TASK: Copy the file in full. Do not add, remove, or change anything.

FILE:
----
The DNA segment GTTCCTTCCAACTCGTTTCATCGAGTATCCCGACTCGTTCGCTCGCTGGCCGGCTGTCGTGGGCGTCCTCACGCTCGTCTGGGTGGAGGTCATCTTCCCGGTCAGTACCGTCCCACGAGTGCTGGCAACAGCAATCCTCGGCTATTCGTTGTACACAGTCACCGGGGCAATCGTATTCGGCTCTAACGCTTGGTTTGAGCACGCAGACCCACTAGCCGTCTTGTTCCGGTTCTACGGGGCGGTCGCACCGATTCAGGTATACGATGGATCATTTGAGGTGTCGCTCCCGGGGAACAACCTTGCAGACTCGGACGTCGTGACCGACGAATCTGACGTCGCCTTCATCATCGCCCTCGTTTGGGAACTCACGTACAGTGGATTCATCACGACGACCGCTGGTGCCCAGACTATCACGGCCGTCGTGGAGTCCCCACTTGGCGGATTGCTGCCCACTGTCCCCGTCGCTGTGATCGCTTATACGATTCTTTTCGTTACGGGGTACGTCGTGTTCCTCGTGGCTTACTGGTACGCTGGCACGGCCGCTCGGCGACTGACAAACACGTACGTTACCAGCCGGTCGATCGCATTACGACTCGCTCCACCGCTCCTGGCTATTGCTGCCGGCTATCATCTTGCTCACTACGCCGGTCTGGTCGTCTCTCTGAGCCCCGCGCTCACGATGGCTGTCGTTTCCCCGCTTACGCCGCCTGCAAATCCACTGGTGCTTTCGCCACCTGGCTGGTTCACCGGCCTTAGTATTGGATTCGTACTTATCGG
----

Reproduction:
The DNA segment GTTCCTTCCAACTCGTTTCATCGAGTATCCCGACTCGTTCGCTCGCTGGCCGGCTGTCGTGGGCGTCCTCACGCTCGTCTGGGTGGAGGTCATCTTCCCGGTCAGTACCGTCCCACGAGTGCTGGCAACAGCAATCCTCGGCTATTCGTTGTACACAGTCACCGGGGCAATCGTATTCGGCTCTAACGCTTGGTTTGAGCACGCAGACCCACTAGCCGTCTTGTTCCGGTTCTACGGGGCGGTCGCACCGATTCAGGTATACGATGGATCATTTGAGGTGTCGCTCCCGGGGAACAACCTTGCAGACTCGGACGTCGTGACCGACGAATCTGACGTCGCCTTCATCATCGCCCTCGTTTGGGAACTCACGTACAGTGGATTCATCACGACGACCGCTGGTGCCCAGACTATCACGGCCGTCGTGGAGTCCCCACTTGGCGGATTGCTGCCCACTGTCCCCGTCGCTGTGATCGCTTATACGATTCTTTTCGTTACGGGGTACGTCGTGTTCCTCGTGGCTTACTGGTACGCTGGCACGGCCGCTCGGCGACTGACAAACACGTACGTTACCAGCCGGTCGATCGCATTACGACTCGCTCCACCGCTCCTGGCTATTGCTGCCGGCTATCATCTTGCTCACTACGCCGGTCTGGTCGTCTCTCTGAGCCCCGCGCTCACGATGGCTGTCGTTTCCCCGCTTACGCCGCCTGCAAATCCACTGGTGCTTTCGCCACCTGGCTGGTTCACCGGCCTTAGTATTGGATTCGTACTTATCGG